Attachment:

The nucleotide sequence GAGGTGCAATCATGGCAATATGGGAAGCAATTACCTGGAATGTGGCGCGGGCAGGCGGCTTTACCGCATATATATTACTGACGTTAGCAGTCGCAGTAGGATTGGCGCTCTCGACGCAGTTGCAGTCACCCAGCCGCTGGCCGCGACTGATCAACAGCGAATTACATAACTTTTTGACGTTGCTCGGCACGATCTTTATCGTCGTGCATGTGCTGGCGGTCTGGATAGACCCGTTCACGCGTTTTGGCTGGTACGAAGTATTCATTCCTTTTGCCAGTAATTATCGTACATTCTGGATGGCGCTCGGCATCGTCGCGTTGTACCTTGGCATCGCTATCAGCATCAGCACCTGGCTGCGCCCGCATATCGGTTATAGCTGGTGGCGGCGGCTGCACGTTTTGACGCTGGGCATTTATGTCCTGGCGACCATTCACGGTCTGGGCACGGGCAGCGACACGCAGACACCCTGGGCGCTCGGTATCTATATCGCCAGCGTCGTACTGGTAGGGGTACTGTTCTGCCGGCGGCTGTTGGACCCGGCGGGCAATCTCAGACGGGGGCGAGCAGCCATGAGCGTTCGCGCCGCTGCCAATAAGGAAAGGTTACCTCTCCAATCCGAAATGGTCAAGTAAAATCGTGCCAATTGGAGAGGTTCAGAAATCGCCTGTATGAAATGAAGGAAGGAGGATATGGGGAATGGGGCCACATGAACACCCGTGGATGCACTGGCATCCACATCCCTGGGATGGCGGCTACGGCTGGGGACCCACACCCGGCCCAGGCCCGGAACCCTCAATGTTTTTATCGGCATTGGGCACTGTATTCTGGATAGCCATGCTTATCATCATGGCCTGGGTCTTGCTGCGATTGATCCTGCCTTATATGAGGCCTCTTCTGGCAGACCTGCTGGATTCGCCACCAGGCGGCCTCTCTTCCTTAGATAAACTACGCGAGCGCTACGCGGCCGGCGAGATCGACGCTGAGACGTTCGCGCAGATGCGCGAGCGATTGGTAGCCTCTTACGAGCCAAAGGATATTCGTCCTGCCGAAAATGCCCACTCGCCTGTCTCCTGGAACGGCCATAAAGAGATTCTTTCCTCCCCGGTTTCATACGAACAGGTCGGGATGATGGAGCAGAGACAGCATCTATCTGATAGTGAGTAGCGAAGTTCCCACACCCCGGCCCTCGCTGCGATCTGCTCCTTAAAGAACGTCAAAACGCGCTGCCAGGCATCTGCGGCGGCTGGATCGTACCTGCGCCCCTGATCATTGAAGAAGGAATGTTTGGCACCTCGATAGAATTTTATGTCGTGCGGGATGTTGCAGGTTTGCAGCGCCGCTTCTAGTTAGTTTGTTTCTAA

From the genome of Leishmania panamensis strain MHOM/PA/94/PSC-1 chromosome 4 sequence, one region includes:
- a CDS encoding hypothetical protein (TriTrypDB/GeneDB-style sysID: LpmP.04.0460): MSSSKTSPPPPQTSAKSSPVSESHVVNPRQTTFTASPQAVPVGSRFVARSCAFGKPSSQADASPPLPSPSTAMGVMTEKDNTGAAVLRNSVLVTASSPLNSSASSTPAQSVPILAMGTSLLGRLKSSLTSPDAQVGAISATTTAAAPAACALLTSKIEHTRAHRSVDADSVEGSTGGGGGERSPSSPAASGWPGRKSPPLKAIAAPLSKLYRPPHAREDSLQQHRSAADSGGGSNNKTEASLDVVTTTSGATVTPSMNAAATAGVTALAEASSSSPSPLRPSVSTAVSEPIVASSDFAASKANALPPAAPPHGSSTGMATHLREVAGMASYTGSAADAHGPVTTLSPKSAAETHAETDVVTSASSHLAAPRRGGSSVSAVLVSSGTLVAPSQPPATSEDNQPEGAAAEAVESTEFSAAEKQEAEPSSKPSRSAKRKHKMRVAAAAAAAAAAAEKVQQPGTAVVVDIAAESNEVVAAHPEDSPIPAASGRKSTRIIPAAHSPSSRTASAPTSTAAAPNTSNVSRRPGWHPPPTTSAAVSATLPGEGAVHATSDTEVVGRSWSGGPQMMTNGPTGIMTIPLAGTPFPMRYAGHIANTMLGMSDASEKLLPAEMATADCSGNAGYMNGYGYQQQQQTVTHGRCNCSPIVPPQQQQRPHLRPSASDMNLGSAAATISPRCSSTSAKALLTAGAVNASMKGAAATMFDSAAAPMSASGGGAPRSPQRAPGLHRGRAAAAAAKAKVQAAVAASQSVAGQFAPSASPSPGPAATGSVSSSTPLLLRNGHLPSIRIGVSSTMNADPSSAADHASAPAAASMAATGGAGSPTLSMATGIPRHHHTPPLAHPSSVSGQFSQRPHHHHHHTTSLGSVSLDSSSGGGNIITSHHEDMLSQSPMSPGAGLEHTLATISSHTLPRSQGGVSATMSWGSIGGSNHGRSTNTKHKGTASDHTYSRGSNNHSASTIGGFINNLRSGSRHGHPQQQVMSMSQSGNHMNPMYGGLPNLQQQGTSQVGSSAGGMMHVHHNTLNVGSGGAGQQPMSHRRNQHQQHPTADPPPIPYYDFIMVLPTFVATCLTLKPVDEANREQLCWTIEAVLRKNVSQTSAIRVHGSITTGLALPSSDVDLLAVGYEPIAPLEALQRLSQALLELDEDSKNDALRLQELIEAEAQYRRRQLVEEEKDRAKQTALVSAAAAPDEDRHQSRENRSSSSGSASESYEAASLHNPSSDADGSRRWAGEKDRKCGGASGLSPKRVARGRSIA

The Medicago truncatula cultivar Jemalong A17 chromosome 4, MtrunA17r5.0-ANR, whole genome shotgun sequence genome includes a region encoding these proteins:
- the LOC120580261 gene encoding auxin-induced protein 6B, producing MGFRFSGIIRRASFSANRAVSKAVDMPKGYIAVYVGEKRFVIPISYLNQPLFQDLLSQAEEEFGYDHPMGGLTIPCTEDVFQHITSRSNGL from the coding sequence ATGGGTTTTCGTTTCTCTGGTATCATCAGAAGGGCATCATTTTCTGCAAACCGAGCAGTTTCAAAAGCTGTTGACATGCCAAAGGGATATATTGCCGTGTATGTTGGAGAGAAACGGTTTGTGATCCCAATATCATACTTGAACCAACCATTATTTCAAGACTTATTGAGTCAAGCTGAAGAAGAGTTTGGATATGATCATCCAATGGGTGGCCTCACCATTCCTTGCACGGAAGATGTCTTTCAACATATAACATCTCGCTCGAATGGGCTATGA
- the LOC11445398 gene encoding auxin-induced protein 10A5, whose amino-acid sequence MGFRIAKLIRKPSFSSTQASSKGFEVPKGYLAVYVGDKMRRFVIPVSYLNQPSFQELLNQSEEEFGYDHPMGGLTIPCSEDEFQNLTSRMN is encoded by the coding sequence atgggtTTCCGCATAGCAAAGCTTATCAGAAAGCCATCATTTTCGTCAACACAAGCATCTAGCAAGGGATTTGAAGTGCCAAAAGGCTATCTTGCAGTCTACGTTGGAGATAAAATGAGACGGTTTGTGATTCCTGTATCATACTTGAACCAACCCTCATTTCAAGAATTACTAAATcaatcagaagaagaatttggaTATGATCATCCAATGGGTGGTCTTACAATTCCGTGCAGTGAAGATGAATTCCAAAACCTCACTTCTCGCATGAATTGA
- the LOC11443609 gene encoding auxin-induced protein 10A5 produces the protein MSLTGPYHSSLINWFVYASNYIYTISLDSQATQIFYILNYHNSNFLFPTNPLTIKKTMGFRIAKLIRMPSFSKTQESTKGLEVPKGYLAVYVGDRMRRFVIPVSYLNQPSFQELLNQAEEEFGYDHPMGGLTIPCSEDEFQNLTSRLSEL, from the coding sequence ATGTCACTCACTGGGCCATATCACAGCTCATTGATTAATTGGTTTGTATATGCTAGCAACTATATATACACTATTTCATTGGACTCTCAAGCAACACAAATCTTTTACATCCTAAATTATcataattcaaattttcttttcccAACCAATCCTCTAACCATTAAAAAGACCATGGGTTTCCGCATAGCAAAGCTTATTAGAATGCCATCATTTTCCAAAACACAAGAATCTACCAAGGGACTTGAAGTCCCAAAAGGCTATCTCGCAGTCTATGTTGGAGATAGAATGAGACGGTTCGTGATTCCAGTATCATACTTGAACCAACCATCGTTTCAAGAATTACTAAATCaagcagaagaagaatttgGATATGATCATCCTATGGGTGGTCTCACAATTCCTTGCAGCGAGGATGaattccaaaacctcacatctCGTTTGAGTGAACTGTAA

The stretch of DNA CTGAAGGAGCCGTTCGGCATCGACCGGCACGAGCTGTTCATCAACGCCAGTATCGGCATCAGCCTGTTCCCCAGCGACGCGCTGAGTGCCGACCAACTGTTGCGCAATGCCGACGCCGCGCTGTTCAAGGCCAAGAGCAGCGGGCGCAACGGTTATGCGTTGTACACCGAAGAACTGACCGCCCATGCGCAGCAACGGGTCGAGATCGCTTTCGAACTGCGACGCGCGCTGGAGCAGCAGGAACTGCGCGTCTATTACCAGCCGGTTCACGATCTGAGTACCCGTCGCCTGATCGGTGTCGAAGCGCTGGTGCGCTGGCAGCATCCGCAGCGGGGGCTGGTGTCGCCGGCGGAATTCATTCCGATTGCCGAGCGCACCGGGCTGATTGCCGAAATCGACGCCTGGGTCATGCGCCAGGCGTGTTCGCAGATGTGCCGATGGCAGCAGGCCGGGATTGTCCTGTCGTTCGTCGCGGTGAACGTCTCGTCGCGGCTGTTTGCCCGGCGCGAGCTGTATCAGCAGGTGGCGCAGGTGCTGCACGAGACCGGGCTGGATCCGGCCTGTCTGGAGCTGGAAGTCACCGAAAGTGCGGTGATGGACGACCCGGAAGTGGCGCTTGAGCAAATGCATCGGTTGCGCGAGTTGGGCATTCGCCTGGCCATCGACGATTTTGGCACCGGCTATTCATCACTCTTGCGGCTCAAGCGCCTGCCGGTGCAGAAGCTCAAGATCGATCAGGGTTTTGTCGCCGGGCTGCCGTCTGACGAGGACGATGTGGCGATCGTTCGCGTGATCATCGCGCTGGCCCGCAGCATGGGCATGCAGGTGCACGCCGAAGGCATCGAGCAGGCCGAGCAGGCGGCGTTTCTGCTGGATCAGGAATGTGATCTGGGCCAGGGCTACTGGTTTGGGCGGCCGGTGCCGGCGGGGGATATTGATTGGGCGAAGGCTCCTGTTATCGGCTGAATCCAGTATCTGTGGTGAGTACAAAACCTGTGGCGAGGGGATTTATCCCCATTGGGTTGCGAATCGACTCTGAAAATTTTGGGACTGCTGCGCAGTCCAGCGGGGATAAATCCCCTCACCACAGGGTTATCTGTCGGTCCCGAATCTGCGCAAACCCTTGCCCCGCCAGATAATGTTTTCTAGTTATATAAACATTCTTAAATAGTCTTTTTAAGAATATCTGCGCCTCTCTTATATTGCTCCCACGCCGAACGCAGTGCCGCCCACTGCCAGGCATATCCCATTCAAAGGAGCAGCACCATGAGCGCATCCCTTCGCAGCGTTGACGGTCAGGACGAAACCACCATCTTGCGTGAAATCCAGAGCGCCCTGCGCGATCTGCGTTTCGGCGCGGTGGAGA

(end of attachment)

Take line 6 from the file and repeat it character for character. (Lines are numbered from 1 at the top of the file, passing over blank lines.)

- the LOC11445398 gene encoding auxin-induced protein 10A5, whose amino-acid sequence MGFRIAKLIRKPSFSSTQASSKGFEVPKGYLAVYVGDKMRRFVIPVSYLNQPSFQELLNQSEEEFGYDHPMGGLTIPCSEDEFQNLTSRMN is encoded by the coding sequence atgggtTTCCGCATAGCAAAGCTTATCAGAAAGCCATCATTTTCGTCAACACAAGCATCTAGCAAGGGATTTGAAGTGCCAAAAGGCTATCTTGCAGTCTACGTTGGAGATAAAATGAGACGGTTTGTGATTCCTGTATCATACTTGAACCAACCCTCATTTCAAGAATTACTAAATcaatcagaagaagaatttggaTATGATCATCCAATGGGTGGTCTTACAATTCCGTGCAGTGAAGATGAATTCCAAAACCTCACTTCTCGCATGAATTGA